Unnatural Experiments? Estimating the Incidence of Endogenous Policies
There are numerous empirical studies that exploit variation in policies over space and time in the U.S. federal system. If state policy making is purposeful action responsive to economic and political conditions within the state then it is necessary to identify and control for the forces that lead to these policy changes. This paper investigates the implications of policy endogeneity for a specific policy context--workers' compensation benefits. We contrast different methods of estimation and their pros and cons in this context.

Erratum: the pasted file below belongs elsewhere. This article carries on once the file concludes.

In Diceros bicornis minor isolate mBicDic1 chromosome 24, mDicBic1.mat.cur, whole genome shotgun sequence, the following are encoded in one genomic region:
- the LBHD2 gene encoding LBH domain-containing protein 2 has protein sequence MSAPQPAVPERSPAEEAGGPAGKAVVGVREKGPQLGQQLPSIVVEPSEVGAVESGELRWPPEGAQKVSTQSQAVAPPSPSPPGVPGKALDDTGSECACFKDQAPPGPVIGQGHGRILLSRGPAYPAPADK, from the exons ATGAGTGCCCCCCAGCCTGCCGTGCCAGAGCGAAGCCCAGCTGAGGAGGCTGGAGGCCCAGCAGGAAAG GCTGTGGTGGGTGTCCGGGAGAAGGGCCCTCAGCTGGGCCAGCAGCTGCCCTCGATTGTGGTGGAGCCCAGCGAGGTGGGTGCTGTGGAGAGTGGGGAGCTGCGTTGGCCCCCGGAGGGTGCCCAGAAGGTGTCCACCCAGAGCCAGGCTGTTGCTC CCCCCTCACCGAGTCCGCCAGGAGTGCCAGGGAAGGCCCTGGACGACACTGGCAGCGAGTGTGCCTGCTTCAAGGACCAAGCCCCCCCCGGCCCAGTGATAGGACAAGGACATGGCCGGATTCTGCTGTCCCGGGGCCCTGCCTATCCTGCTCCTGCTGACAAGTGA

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Volume (Year): 110 (2000)
Issue (Month): 467 (November)
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- Piggott, John & Whalley, John, 1996.
"The Tax Unit and Household Production,"
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- Besley, Timothy & Case, Anne, 1995. "Incumbent Behavior: Vote-Seeking, Tax-Setting, and Yardstick Competition," American Economic Review, American Economic Association, vol. 85(1), pages 25-45, March.
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